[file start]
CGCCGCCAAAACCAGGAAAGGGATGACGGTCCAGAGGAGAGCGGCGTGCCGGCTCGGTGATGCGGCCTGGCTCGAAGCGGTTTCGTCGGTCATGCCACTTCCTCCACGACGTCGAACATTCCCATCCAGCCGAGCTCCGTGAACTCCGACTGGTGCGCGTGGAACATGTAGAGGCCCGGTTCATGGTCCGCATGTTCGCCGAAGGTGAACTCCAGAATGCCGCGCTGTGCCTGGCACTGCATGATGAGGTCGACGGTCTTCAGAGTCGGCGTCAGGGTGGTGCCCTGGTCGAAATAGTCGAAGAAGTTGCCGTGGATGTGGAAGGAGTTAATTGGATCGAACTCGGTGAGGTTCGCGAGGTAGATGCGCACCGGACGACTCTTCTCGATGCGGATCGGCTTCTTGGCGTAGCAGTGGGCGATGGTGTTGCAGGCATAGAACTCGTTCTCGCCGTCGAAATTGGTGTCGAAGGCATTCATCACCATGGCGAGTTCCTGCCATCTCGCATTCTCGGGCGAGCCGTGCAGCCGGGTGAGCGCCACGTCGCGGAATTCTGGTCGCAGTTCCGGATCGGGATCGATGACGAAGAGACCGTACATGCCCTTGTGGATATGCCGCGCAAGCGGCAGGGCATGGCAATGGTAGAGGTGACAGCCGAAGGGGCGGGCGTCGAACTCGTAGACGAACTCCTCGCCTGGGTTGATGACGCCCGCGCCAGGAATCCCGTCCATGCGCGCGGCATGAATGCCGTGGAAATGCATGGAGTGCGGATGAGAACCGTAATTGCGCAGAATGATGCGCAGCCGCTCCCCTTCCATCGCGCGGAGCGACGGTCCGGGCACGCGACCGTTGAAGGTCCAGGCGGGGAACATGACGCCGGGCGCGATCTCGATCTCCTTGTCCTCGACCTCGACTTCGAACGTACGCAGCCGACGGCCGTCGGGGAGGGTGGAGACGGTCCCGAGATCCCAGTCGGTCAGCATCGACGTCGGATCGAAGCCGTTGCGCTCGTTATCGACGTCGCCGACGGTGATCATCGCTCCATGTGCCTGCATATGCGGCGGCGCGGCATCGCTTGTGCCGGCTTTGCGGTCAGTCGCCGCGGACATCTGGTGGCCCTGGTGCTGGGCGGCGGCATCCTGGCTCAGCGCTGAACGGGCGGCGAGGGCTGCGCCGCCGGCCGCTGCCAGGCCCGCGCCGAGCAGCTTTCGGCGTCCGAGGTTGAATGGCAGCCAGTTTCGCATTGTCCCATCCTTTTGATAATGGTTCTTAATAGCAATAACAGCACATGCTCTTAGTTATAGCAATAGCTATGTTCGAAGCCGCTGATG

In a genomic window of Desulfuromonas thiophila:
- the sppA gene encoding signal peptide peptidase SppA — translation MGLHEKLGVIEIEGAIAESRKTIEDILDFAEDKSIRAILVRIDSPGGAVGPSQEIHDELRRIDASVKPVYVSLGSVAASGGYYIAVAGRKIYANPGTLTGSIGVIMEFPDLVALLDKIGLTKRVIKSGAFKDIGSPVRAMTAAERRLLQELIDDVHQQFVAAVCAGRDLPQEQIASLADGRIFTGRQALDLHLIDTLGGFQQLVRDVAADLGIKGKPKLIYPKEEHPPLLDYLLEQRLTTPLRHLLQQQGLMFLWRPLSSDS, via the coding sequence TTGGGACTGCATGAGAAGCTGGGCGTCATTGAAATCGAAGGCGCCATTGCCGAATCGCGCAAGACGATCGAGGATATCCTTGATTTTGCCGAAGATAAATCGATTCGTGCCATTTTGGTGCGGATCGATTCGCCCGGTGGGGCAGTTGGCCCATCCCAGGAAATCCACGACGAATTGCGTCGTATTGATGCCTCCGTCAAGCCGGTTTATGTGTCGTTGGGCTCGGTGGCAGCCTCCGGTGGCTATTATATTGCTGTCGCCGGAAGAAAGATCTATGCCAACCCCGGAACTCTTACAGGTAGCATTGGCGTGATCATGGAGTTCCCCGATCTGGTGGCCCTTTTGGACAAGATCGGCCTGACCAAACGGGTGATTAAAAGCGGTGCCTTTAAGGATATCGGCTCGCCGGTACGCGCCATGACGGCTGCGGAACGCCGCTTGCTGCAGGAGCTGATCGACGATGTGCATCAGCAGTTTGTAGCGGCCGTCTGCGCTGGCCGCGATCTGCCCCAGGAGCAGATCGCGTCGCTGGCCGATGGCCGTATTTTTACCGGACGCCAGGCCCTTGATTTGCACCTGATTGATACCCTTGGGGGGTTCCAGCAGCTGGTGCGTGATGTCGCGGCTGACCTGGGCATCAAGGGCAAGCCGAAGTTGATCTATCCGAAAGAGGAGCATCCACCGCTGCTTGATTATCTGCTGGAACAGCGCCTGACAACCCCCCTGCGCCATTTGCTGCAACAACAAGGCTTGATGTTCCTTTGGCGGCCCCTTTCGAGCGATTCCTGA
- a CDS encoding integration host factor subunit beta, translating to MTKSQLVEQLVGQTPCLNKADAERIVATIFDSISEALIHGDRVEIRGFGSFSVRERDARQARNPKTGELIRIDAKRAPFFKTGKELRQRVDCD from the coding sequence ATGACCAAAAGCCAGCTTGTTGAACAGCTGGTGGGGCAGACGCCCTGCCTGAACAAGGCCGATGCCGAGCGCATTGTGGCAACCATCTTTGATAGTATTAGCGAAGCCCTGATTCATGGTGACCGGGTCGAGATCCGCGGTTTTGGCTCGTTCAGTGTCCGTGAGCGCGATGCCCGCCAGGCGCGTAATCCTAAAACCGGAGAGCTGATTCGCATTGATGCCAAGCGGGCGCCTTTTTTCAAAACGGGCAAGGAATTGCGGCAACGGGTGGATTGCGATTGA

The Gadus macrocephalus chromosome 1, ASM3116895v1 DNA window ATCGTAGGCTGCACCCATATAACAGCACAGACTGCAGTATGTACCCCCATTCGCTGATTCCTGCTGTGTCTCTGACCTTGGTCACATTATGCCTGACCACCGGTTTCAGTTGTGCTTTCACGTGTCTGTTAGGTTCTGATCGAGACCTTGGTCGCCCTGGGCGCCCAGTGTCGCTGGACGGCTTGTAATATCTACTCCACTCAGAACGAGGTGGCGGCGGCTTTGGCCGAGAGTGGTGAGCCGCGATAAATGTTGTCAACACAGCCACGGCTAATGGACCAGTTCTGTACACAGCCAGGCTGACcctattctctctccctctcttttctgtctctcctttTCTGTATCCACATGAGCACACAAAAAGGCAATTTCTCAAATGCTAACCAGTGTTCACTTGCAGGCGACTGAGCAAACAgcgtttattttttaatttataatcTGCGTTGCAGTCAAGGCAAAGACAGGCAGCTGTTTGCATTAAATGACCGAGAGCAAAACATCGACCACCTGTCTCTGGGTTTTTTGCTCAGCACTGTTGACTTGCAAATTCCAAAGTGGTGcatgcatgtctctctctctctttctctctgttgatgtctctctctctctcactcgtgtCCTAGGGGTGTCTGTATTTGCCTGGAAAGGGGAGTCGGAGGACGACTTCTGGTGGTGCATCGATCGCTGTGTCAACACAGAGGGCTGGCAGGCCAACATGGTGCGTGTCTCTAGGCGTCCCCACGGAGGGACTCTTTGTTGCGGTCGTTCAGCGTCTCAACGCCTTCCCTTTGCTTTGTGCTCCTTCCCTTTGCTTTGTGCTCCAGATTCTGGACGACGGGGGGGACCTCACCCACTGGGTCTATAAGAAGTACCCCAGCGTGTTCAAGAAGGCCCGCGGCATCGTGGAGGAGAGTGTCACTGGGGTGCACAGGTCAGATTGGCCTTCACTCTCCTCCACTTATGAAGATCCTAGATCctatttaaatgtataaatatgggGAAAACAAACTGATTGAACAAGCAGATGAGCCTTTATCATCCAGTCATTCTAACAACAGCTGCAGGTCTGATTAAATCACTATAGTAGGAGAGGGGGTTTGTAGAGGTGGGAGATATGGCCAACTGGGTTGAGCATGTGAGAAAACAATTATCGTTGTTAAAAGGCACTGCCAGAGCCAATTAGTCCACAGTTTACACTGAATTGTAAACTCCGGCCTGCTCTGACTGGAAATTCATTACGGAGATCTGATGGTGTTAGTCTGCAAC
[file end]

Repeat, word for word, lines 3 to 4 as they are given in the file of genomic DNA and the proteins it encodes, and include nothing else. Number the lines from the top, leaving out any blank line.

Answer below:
- the sppA gene encoding signal peptide peptidase SppA — translation MGLHEKLGVIEIEGAIAESRKTIEDILDFAEDKSIRAILVRIDSPGGAVGPSQEIHDELRRIDASVKPVYVSLGSVAASGGYYIAVAGRKIYANPGTLTGSIGVIMEFPDLVALLDKIGLTKRVIKSGAFKDIGSPVRAMTAAERRLLQELIDDVHQQFVAAVCAGRDLPQEQIASLADGRIFTGRQALDLHLIDTLGGFQQLVRDVAADLGIKGKPKLIYPKEEHPPLLDYLLEQRLTTPLRHLLQQQGLMFLWRPLSSDS, via the coding sequence TTGGGACTGCATGAGAAGCTGGGCGTCATTGAAATCGAAGGCGCCATTGCCGAATCGCGCAAGACGATCGAGGATATCCTTGATTTTGCCGAAGATAAATCGATTCGTGCCATTTTGGTGCGGATCGATTCGCCCGGTGGGGCAGTTGGCCCATCCCAGGAAATCCACGACGAATTGCGTCGTATTGATGCCTCCGTCAAGCCGGTTTATGTGTCGTTGGGCTCGGTGGCAGCCTCCGGTGGCTATTATATTGCTGTCGCCGGAAGAAAGATCTATGCCAACCCCGGAACTCTTACAGGTAGCATTGGCGTGATCATGGAGTTCCCCGATCTGGTGGCCCTTTTGGACAAGATCGGCCTGACCAAACGGGTGATTAAAAGCGGTGCCTTTAAGGATATCGGCTCGCCGGTACGCGCCATGACGGCTGCGGAACGCCGCTTGCTGCAGGAGCTGATCGACGATGTGCATCAGCAGTTTGTAGCGGCCGTCTGCGCTGGCCGCGATCTGCCCCAGGAGCAGATCGCGTCGCTGGCCGATGGCCGTATTTTTACCGGACGCCAGGCCCTTGATTTGCACCTGATTGATACCCTTGGGGGGTTCCAGCAGCTGGTGCGTGATGTCGCGGCTGACCTGGGCATCAAGGGCAAGCCGAAGTTGATCTATCCGAAAGAGGAGCATCCACCGCTGCTTGATTATCTGCTGGAACAGCGCCTGACAACCCCCCTGCGCCATTTGCTGCAACAACAAGGCTTGATGTTCCTTTGGCGGCCCCTTTCGAGCGATTCCTGA
- a CDS encoding integration host factor subunit beta, translating to MTKSQLVEQLVGQTPCLNKADAERIVATIFDSISEALIHGDRVEIRGFGSFSVRERDARQARNPKTGELIRIDAKRAPFFKTGKELRQRVDCD from the coding sequence ATGACCAAAAGCCAGCTTGTTGAACAGCTGGTGGGGCAGACGCCCTGCCTGAACAAGGCCGATGCCGAGCGCATTGTGGCAACCATCTTTGATAGTATTAGCGAAGCCCTGATTCATGGTGACCGGGTCGAGATCCGCGGTTTTGGCTCGTTCAGTGTCCGTGAGCGCGATGCCCGCCAGGCGCGTAATCCTAAAACCGGAGAGCTGATTCGCATTGATGCCAAGCGGGCGCCTTTTTTCAAAACGGGCAAGGAATTGCGGCAACGGGTGGATTGCGATTGA